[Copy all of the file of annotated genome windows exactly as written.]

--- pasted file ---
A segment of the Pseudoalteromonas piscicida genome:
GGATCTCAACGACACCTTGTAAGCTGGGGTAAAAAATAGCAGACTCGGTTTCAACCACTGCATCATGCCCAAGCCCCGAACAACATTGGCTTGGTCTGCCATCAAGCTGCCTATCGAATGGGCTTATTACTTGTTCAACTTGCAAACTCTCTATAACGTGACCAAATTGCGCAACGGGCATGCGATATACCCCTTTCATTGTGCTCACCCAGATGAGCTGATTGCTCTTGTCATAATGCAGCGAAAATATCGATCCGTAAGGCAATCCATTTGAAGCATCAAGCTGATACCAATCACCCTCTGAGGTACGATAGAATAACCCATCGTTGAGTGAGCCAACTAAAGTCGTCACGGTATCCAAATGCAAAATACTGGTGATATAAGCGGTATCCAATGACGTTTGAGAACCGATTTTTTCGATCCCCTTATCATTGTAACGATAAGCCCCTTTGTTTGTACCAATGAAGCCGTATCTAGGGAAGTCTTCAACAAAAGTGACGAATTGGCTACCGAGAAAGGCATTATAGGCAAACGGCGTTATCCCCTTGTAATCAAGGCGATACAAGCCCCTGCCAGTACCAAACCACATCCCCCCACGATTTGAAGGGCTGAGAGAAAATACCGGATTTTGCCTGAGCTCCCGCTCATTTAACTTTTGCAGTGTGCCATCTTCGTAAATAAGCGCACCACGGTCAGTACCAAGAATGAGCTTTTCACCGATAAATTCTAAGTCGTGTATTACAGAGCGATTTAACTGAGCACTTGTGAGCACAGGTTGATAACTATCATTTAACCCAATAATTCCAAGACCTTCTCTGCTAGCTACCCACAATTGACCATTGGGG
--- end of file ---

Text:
A segment of the Pseudoalteromonas piscicida genome:
GGATCTCAACGACACCTTGTAAGCTGGGGTAAAAAATAGCAGACTCGGTTTCAACCACTGCATCATGCCCAAGCCCCGAACAACATTGGCTTGGTCTGCCATCAAGCTGCCTATCGAATGGGCTTATTACTTGTTCAACTTGCAAACTCTCTATAACGTGACCAAATTGCGCAACGGGCATGCGATATACCCCTTTCATTGTGCTCACCCAGATGAGCTGATTGCTCTTGTCATAATGCAGCGAAAATATCGATCCGTAAGGCAATCCATTTGAAGCATCAAGCTGATACCAATCACCCTCTGAGGTACGATAGAATAACCCATCGTTGAGTGAGCCAACTAAAGTCGTCACGGTATCCAAATGCAAAATACTGGTGATATAAGCGGTATCCAATGACGTTTGAGAACCGATTTTTTCGATCCCCTTATCATTGTAACGATAAGCCCCTTTGTTTGTACCAATGAAGCCGTATCTAGGGAAGTCTTCAACAAAAGTGACGAATTGGCTACCGAGAAAGGCATTATAGGCAAACGGCGTTATCCCCTTGTAATCAAGGCGATACAAGCCCCTGCCAGTACCAAACCACATCCCCCCACGATTTGAAGGGCTGAGAGAAAATACCGGATTTTGCCTGAGCTCCCGCTCATTTAACTTTTGCAGTGTGCCATCTTCGTAAATAAGCGCACCACGGTCAGTACCAAGAATGAGCTTTTCACCGATAAATTCTAAGTCGTGTATTACAGAGCGATTTAACTGAGCACTTGTGAGCACAGGTTGATAACTATCATTTAACCCAATAATTCCAAGACCTTCTCTGCTAGCTACCCACAATTGACCATTGGGG